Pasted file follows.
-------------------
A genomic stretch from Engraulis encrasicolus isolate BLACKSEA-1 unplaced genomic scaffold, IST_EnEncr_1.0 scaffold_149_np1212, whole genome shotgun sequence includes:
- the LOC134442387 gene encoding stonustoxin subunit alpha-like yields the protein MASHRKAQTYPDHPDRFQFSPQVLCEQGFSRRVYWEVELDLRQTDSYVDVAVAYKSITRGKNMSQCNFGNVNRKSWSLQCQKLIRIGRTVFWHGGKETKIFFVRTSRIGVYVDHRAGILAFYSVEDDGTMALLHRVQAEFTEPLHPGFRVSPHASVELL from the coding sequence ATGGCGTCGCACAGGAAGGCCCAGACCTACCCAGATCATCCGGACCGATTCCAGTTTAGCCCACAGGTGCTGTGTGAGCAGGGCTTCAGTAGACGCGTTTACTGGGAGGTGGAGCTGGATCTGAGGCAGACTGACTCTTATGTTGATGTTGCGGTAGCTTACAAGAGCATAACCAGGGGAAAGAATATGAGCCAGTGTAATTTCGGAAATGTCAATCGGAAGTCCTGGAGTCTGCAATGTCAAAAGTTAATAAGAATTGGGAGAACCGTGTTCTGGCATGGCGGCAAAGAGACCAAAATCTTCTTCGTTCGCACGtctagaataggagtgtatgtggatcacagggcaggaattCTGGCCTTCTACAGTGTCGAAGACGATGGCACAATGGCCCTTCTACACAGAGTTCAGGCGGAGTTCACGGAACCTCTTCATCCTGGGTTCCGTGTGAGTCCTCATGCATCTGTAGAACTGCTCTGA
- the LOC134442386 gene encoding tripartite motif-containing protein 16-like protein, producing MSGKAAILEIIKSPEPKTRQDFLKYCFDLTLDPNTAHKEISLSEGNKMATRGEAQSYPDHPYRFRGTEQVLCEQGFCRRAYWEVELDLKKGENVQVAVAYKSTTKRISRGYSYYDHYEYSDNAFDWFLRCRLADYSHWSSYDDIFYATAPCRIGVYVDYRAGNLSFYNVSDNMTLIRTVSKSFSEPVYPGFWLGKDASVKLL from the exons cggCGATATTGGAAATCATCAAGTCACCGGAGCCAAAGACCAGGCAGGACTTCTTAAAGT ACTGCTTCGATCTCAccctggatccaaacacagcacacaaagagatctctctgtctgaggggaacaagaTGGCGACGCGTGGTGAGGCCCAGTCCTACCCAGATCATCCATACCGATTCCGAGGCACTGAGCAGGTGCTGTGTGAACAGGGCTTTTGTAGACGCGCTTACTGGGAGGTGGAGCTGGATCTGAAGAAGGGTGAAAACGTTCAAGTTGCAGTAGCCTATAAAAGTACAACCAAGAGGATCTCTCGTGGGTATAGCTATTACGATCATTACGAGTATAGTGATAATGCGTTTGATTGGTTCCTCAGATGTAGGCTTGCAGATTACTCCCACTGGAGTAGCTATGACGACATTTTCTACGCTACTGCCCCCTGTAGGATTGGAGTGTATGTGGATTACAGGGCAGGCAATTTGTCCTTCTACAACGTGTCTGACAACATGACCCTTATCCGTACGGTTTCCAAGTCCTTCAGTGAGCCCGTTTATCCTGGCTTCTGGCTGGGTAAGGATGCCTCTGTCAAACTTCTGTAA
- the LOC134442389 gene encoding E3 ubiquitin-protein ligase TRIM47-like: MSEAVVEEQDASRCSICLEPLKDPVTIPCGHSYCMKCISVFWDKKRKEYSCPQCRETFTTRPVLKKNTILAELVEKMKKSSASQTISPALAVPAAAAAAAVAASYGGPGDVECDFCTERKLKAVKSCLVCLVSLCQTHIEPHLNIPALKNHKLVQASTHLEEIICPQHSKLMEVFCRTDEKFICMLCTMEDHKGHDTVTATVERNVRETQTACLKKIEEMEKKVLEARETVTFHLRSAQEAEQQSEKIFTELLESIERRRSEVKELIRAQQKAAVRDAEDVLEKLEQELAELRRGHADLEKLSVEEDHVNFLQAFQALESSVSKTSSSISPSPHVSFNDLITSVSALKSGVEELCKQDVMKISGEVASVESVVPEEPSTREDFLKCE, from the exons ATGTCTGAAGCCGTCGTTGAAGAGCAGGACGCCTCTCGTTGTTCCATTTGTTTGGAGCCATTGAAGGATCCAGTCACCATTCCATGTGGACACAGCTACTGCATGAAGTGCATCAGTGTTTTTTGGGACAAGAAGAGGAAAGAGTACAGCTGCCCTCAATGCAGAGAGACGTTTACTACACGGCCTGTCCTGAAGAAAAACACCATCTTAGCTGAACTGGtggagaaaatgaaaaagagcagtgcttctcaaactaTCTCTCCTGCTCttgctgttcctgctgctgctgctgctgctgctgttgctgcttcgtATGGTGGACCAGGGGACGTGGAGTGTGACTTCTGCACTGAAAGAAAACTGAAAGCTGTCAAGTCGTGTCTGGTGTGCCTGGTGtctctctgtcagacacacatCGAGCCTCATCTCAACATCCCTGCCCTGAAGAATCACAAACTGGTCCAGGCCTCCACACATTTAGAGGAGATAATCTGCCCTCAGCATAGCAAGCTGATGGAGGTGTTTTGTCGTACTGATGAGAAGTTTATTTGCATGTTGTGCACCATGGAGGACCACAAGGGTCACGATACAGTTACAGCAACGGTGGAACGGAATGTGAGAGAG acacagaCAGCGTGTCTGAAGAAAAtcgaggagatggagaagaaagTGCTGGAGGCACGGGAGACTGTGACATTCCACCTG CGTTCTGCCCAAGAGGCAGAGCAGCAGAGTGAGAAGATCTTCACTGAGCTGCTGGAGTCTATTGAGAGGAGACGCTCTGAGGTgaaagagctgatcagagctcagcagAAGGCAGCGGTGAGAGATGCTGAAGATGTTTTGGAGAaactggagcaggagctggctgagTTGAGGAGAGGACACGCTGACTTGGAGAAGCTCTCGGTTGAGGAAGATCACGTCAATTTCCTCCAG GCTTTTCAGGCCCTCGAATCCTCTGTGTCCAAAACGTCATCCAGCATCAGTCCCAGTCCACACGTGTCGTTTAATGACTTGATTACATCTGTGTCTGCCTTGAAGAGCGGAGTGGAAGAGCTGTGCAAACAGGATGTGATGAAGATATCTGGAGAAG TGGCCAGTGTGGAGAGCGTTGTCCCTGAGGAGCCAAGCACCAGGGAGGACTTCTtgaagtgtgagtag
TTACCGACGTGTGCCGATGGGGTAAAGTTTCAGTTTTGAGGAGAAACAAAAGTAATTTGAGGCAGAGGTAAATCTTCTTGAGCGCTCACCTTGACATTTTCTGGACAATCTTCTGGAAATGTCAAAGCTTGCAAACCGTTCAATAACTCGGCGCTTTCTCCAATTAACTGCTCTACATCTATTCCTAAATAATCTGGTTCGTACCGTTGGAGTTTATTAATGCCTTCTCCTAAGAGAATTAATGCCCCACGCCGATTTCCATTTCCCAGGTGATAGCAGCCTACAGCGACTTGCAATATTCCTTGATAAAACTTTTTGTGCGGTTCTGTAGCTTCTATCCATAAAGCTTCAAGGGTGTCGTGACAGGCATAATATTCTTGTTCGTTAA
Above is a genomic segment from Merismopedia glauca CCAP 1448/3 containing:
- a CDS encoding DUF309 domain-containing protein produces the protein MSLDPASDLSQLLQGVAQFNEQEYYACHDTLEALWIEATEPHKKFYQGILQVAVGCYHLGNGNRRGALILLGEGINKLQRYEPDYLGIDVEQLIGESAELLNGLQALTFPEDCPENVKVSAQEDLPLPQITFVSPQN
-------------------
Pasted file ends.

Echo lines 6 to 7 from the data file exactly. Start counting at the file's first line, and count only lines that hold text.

Above is a genomic segment from Merismopedia glauca CCAP 1448/3 containing:
- a CDS encoding DUF309 domain-containing protein produces the protein MSLDPASDLSQLLQGVAQFNEQEYYACHDTLEALWIEATEPHKKFYQGILQVAVGCYHLGNGNRRGALILLGEGINKLQRYEPDYLGIDVEQLIGESAELLNGLQALTFPEDCPENVKVSAQEDLPLPQITFVSPQN